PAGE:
Wednesday, June 1, 2011

Raising the Dead

I'm getting ready to leave for a short European tour a week from now, and as a result, I'm trying to get as many loose ends tied up as possible. One of those loose ends is to finish up the production of a track for SD6, a band on my label.

We had discussed recording a new song from scratch originally, but as both Brandon (the band's lead singer and songwriter) and my schedule began to fill up, he suggested to me that we resurrect an old song we had abandoned many years ago when we started the recording of their debut album. 7 years, to be exact. I remember really liking the song back then, but Brandon wasn't happy with the vocal, so we left it off. So I thought I'd share a bit of the process and what can be learned (hopefully) from it.

I'm fairly anal about backing things up (*pause for laughter*). Like most people who are fairly anal about backing things up, I came that way by learning the hard way. So generally, speaking, if it's a project I worked on, I have it backed up somewhere. Seven years can be getting into sketchy territory for some CD-Rs. For better or for worse, when it comes to backing stuff up to CD-R, I generally spring for more "premium" media. I wouldn't be surprised if these were as much of a scam as high end audio cables, but they haven't failed me yet, so for now, I'll stick with what I know. So, my first step was to find the back-up and attempt to bring it back onto my Mac. Fortunately, that turned out to be as simple as dragging the files to my hard drive.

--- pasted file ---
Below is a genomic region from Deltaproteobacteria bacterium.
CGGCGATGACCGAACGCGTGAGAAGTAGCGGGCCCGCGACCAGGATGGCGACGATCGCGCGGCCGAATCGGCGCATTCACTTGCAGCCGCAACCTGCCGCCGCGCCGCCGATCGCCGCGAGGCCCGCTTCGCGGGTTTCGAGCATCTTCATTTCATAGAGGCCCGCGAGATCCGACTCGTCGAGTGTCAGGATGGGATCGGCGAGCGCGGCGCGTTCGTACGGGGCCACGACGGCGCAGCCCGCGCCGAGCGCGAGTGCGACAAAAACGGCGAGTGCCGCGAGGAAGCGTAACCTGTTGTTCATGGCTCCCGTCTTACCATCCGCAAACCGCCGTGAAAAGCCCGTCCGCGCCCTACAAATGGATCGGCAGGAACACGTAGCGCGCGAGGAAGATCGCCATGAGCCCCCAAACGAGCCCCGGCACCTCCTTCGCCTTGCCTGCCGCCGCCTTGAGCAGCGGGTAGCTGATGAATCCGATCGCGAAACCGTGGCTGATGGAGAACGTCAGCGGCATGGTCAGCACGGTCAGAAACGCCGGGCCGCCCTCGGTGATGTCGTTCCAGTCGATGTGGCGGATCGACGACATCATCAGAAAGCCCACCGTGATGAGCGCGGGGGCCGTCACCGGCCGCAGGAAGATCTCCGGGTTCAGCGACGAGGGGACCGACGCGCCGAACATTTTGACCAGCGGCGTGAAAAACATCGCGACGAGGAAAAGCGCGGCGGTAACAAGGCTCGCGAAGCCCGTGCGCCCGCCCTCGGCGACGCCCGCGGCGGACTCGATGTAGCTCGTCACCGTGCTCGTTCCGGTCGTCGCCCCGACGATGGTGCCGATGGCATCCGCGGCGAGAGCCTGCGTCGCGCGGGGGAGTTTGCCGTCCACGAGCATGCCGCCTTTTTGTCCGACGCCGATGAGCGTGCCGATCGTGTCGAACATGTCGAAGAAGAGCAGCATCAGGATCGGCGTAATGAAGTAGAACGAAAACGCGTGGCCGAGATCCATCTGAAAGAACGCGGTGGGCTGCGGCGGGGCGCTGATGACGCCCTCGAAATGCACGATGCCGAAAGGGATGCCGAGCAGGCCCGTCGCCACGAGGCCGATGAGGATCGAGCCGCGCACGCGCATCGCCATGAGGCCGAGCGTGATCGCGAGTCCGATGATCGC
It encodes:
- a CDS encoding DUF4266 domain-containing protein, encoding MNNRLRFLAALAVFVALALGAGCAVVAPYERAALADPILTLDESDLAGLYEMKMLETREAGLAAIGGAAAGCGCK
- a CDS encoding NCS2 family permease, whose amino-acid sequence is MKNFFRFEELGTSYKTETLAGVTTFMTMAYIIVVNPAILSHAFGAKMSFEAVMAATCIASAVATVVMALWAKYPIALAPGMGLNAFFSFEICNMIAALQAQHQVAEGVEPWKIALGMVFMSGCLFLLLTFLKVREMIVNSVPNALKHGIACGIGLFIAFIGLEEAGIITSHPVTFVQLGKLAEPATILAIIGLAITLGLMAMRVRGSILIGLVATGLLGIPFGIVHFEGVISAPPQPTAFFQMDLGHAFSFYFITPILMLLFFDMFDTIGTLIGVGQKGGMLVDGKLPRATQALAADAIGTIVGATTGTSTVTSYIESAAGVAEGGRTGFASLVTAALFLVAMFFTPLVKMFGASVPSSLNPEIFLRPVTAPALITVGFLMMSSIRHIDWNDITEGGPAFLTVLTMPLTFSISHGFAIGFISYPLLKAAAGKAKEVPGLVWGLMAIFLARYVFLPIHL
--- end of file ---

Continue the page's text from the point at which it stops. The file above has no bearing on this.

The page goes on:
The files copied without any problems, but that didn't mean I'd necessarily be able to open the files. While these were Logic files, and I still work in Logic, they were from Version 5 - many, many revisions ago. Logic is designed to be backward compatible and for the most part, the project came back without too much trouble. The two biggest issues here were: 1.) these were recorded back when I had an old Emagic AudioWerk 2 soundcard, so I needed to re-assign the outputs on my channel to my new soundcard, and 2.) there were a bunch of out-dated plug-ins. This brings up a good thing to remember - if you have a track that is dependent on an unusual plug-in or softsynth, bounce down a copy of the track to audio. This way, if the effect is impossible to replicate with a newer plug-in, you still have a copy of the audio effected as you want it. I did encounter a handful of technical gremlins, mostly weird graphic glitches - but nothing that would keep me from the job at hand.